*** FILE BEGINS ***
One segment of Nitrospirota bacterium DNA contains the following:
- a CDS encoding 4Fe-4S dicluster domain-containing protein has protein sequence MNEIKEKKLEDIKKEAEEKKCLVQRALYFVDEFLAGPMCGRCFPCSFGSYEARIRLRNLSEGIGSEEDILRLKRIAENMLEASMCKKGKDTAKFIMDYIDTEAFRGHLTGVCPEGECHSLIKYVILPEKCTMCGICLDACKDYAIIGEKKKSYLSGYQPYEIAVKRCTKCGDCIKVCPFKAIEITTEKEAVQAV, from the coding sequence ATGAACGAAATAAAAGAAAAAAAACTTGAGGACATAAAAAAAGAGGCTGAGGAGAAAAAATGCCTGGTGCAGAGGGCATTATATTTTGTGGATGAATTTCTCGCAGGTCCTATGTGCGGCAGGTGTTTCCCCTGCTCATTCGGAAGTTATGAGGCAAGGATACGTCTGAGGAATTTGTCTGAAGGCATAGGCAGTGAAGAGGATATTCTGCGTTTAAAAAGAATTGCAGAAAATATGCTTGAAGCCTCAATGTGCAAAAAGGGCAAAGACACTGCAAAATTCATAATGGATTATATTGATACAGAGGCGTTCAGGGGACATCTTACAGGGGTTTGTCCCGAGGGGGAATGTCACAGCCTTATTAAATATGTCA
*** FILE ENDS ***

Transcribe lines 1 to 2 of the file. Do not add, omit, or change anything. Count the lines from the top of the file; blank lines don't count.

One segment of Nitrospirota bacterium DNA contains the following:
- a CDS encoding 4Fe-4S dicluster domain-containing protein has protein sequence MNEIKEKKLEDIKKEAEEKKCLVQRALYFVDEFLAGPMCGRCFPCSFGSYEARIRLRNLSEGIGSEEDILRLKRIAENMLEASMCKKGKDTAKFIMDYIDTEAFRGHLTGVCPEGECHSLIKYVILPEKCTMCGICLDACKDYAIIGEKKKSYLSGYQPYEIAVKRCTKCGDCIKVCPFKAIEITTEKEAVQAV, from the coding sequence ATGAACGAAATAAAAGAAAAAAAACTTGAGGACATAAAAAAAGAGGCTGAGGAGAAAAAATGCCTGGTGCAGAGGGCATTATATTTTGTGGATGAATTTCTCGCAGGTCCTATGTGCGGCAGGTGTTTCCCCTGCTCATTCGGAAGTTATGAGGCAAGGATACGTCTGAGGAATTTGTCTGAAGGCATAGGCAGTGAAGAGGATATTCTGCGTTTAAAAAGAATTGCAGAAAATATGCTTGAAGCCTCAATGTGCAAAAAGGGCAAAGACACTGCAAAATTCATAATGGATTATATTGATACAGAGGCGTTCAGGGGACATCTTACAGGGGTTTGTCCCGAGGGGGAATGTCACAGCCTTATTAAATATGTCA